The UCLA Daily Bruin and its editorial staff have made a mockery of the concept of a free press, opening their pages to terrorist political organizations and closing them to the opponents of terrorist propaganda and Jew hatred. The Bruin’s allegiance to the destroy-Israel left and failure to observe the core principles of journalism in a democracy was glaringly obvious in its coverage of a recent student government ruling.
The resolution passed on Tuesday, May 21, by the UCLA Undergraduate Students Association asserted that—contrary to all evidence and a long history of spreading the genocidal lies of Hamas terrorists, and harassing Jewish students and their invited speakers— the group Students for Justice in Palestine (SJP) is not anti-Semitic.
May 28, 2019 0Mevo Modi’im (Photo By BFP Michio Nagata) Two organizations, one headed by Jews and the other headed by Christians, joined together to help the people of Mevo Modi’im. A wildfire in the Ben...
The long-running dispute revolves — most recently — around an effort by the All-Party Parliamentary Group (APPG) on British Muslims, a cross-party formation of around two-dozen MPs in the British Parliament, to institutionalize the definition of Islamophobia in racial rather than religious terms.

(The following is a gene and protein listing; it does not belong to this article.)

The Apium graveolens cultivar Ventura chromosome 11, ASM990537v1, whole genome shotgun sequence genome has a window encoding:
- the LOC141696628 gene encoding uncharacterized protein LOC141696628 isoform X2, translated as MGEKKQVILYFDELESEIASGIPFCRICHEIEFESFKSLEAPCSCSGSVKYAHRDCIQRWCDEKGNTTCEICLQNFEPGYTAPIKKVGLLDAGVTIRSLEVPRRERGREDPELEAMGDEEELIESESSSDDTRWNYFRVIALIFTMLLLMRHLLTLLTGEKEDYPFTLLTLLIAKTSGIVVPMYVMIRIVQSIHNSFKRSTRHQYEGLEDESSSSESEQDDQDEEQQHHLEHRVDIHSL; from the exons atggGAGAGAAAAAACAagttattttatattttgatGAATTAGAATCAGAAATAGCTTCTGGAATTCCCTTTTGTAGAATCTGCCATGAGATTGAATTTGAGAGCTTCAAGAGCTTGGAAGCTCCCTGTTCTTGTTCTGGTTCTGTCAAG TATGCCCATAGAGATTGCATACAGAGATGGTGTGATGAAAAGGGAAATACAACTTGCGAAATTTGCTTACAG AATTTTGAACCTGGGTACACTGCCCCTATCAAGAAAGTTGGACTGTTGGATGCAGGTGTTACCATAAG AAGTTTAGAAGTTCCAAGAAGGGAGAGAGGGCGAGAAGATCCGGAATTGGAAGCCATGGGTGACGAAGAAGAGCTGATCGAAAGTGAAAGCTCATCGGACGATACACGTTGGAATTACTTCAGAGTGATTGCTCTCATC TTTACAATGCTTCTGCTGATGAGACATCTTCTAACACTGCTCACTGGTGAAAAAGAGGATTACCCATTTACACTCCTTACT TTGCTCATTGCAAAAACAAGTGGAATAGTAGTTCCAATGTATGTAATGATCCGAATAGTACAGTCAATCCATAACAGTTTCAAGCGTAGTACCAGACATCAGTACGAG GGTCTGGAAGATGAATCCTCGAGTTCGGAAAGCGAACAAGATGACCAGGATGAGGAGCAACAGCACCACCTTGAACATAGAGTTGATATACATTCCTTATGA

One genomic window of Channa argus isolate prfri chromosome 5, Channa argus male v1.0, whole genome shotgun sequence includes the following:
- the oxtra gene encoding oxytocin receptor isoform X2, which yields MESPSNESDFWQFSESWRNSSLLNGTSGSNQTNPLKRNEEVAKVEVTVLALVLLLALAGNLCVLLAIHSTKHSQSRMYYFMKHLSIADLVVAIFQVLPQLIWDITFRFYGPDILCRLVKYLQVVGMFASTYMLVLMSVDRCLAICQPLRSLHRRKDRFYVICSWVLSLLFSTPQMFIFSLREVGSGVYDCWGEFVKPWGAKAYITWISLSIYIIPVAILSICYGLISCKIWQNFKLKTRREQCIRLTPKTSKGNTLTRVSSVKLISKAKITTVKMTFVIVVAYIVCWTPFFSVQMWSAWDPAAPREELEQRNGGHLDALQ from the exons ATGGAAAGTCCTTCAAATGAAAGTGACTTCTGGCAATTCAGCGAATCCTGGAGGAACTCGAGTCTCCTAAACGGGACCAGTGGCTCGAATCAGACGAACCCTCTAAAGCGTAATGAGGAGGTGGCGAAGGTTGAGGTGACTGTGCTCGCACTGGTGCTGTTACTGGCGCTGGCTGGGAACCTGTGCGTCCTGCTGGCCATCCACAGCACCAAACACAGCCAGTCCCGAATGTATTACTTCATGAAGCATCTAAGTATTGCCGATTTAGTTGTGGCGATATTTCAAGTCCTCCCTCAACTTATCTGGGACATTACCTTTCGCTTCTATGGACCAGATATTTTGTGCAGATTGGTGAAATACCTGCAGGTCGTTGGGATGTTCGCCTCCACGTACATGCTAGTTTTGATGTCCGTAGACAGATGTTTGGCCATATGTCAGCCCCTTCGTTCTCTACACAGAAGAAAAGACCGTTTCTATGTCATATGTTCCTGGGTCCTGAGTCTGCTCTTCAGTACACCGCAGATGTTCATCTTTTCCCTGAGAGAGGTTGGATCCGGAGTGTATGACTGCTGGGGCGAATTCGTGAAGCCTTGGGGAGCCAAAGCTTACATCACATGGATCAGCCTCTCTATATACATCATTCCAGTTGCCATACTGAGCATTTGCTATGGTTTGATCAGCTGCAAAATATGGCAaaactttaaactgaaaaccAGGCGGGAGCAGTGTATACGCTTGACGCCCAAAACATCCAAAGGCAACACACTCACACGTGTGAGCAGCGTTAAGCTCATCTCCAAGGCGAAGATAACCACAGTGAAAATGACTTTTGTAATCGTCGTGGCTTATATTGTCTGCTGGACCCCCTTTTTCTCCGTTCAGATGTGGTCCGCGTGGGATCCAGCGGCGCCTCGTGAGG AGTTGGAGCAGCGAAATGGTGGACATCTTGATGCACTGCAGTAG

The proposed definition has been opposed by many Britons, including British Muslims, who warn that it would effectively shield Islam from scrutiny and valid criticism.
The New York Times claimed that President Donald Trump does not care about his re-election campaign or about the policies he would seek to enact during a second term.
“In a recent overarching state-of-the-race briefing in Florida with Brad Parscale, his campaign manager, Mr. Trump was consistently distracted and wanted to discuss other things,
The New York Times got quite a scoop when, in an interview with its Jerusalem bureau chief David Halbfinger, U.S. Ambassador to Israel David Friedman said that he favored Israel’s annexation of the West Bank. That was the lede of Halbfinger’s article, as well as in the headline. And that was also the way the story was played in virtually every one of the many publications that picked up on the story.
Every movement has a mission statement. “Make America Great Again” is the conservative one. (It’s the “Again” part that makes it conservative.) The enemies of making America great have one too.
If the radicals had red hats, they would say, “They’re Out To Get You.”
TOTGY has been the leftist motto since before Marx learned to shave and then decided to stop doing it. The arc of history may bend toward many places, but the black rainbow serviced by a snarling leprechaun with a PhD and a cocaine problem always begins and ends in the same paranoid place.
In certain circumstances, U.S. Ambassador to Israel David Friedman said last week, Washington would recognize the annexation of Palestinian territories by Israel.
As expected, Friedman’s comments led to fierce criticism. The Palestinians already call him the “settler spokesman.”
But in fact, instead of blaming the settlers, the Palestinians can only blame themselves. And given that we are in the era of “narratives,” namely, lies that pretend to be history, we should pay attention to the facts.